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My husband and I run the Paint and Take table at a local convention, Recruits. It's held at the high school, admission is free for all area students, games are child friendly, etc. We get really good turnout. The paint table is free for kids of all ages, even grownup kids, and it is funded entirely with donations. All of the figures, all of the paint, water cups, brushes, etc come from the wonderful community we have here, from the internet, and from vendors. It's typical for me to arrive early Saturday to set up and find one or more anonymous boxes of figures or paint waiting. A couple of years ago at Reapercon folks helped fill a box with mouslings for me to give away. I could not do this without the support I get from the painting and gaming community.
So here is this year's class:
(BTW, if you got stuff in your Bones4 core that you do not want, find me at next year's Reapercon, I will see it goes to a good cause)
This is our table about ten minutes after setting up. Busy the entire day.
Some of the fine works of art created by the kids who participated. They look forward to this all year.
Got to pick up more baby dragons next year. I only had the one and it resulted in crying. :(
Good morning guys!
Q: if buying one of the reaper core sets (108 bottle set), what's the main difference in them?
I'm looking into buying a complete paint set. I've been doing a ton of research and have settled on a reaper core set (i already own several reaper paints and love them). I know that everyone suggests a blend of several companies based on which has the best, e.g. yellow, or metallics. I just want to make it simple, buy a set and build from there.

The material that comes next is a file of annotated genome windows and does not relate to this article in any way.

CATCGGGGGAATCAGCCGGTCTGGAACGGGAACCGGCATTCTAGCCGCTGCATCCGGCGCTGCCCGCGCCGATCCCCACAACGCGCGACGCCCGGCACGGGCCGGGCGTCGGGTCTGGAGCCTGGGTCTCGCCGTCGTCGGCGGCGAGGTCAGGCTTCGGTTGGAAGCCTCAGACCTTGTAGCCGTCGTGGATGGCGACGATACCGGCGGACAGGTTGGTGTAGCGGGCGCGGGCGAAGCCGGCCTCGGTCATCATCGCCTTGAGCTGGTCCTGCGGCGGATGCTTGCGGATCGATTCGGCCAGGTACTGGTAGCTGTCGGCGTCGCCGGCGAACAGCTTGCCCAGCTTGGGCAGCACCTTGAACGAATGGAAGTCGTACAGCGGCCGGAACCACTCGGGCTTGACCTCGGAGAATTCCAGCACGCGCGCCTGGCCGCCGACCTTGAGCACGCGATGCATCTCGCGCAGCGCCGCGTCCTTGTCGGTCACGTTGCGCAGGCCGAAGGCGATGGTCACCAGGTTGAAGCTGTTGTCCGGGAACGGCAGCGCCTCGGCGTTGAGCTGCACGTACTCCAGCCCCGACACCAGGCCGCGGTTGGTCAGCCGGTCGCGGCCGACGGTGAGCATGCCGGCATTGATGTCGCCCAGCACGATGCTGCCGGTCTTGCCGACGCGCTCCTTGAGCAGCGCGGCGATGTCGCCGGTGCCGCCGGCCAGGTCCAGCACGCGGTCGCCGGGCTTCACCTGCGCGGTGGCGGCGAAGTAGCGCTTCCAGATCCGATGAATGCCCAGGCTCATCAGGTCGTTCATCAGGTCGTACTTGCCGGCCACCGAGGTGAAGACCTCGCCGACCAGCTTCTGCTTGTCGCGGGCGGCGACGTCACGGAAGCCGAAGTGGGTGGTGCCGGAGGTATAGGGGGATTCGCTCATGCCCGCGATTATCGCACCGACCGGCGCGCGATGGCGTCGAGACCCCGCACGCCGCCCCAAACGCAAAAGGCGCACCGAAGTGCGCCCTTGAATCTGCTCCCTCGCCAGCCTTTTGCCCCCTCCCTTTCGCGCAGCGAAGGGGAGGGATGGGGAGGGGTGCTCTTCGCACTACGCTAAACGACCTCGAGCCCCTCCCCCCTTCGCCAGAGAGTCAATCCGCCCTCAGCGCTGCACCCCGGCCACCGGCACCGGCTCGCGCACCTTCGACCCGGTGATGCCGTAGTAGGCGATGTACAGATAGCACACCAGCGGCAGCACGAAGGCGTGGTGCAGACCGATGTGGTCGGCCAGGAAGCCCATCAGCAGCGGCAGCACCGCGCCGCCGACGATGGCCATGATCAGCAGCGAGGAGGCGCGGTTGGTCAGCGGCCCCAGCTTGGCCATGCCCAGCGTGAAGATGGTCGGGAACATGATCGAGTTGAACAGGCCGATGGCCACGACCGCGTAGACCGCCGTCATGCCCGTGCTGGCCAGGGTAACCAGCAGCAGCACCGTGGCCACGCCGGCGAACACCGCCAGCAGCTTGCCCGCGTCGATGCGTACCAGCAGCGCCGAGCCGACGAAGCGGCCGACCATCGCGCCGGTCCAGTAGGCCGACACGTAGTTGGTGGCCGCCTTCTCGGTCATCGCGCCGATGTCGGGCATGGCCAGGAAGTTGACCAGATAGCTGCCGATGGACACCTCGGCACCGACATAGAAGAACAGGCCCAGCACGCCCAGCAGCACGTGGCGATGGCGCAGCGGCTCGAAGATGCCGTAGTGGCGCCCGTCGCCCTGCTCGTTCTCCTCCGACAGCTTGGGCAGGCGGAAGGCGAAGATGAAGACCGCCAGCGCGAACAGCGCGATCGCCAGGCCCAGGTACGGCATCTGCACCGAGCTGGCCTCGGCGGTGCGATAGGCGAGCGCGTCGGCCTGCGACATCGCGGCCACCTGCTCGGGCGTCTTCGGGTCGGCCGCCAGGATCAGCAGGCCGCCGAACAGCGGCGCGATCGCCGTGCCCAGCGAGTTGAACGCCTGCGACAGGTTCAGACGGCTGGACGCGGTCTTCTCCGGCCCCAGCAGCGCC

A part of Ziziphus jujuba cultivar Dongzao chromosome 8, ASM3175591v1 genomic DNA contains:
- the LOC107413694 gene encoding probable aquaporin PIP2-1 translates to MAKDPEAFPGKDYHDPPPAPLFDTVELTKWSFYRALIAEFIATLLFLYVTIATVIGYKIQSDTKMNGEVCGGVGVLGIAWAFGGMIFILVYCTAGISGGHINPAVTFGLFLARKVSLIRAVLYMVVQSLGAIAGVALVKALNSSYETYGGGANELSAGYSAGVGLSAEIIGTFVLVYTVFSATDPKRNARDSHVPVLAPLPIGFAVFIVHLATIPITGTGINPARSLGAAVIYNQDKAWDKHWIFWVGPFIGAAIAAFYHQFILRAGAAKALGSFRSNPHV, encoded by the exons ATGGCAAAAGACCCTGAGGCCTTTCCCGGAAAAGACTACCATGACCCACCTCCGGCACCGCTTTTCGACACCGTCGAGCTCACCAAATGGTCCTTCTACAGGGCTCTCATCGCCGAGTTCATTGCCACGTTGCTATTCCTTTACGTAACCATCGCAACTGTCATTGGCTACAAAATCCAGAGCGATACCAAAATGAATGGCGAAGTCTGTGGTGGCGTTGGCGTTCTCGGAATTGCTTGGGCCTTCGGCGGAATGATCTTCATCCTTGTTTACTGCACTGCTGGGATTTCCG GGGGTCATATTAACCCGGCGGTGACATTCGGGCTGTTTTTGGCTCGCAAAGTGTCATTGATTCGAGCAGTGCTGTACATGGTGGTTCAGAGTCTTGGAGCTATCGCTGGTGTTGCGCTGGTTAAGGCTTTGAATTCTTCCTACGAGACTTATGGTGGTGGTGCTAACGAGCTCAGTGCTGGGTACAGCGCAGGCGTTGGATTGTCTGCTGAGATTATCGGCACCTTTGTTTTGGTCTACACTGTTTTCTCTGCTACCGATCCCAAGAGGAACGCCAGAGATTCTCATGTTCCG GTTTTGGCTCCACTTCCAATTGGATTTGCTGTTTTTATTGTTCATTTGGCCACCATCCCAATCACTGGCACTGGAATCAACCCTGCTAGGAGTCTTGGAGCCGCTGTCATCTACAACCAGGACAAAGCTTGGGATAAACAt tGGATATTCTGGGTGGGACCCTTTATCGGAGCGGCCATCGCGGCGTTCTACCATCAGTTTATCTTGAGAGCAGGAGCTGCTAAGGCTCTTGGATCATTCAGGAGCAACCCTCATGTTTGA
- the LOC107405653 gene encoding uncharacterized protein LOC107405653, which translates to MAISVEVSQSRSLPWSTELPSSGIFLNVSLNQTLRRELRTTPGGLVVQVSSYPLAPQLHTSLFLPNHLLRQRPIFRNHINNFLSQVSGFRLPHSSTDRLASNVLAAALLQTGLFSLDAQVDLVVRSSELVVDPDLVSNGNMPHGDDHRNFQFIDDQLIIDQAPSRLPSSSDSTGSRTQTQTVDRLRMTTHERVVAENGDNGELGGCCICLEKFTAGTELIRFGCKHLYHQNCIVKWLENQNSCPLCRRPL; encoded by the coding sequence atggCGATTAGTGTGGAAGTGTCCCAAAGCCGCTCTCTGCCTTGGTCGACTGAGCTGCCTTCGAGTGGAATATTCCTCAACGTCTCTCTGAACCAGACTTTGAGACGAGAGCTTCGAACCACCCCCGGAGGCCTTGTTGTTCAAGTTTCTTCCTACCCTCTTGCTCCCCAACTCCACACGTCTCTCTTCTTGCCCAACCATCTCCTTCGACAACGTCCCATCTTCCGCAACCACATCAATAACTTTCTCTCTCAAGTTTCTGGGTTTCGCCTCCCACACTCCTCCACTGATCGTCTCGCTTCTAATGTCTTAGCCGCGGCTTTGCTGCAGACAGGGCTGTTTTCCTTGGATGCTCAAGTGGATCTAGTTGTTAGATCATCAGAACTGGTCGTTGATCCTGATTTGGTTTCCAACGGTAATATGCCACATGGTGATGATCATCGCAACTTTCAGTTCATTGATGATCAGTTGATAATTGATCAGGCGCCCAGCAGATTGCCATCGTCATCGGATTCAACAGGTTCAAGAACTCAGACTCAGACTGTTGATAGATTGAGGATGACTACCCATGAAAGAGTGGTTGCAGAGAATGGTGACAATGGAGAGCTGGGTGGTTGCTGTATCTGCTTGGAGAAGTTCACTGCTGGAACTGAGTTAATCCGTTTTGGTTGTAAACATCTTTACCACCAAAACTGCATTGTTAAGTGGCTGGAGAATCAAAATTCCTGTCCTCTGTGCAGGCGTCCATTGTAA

I'll mostly be painting 40k and privateer press models with some terrain and 3d prints mixed in (i have a cheapo set of acrylics from Michael's for large terrain and 3d prints).
I've also considered the Vallejo Model set, and Army Painter Mega Set.
Thanks in advance!
Cuttlefish Colors is a hobby acrylic paint line that we here at the studio have developed. These paints work and blend very well with other major brands of hobby paint on the market right now, but at a much cheaper price tag.
Why use Cuttlefish colors
Beastclaw Raider painted using Cuttlefish Colors For years we used just about every other major brand of hobby paint out there, always looking for that perfect color, the smoothest paint and the most cost effective.
Lets face it, if you’re into tabletop war-gaming you know how expensive this hobby can be. We were so tired of spending 5-6 dollars a bottle on paint, only to have them dry out with their flip top lids, the dropper styles were great but so difficult for us to get locally, and the consistency of the color varied greatly.
Deathguard Marine painted using Cuttlefish Colors So, ten years ago we began doing research on the properties of hobby paint, how it’s made and where we can get the materials to do this. After hundreds of failed attempts to “make” our own paint and thousands of dollars spent on failed formula’s we finally found the one that worked the best.
This formula gives you a smooth thin coat with good coverage and blends fantastically with other colors in the line, AS WELL AS other hobby paints on the market. we began to experiment with different pigments and for the past 2 years have been painting miniatures with the paints we would mix up and bottle for ourselves.
It was about 6 months ago that our friends and local game group started asking about what colors we used and we told them, Well, We make our own. Ever since that day people have been asking us "Can we buy some of your paint?" After thinking about it and seeing if it was possible...well...here we are!
We are very excited to bring our line of hobby paints to everyone, and can't begin to thank you enough for checking us out and hopefully, just hopefully pledging!
Thanks from the bottom of our hearts,
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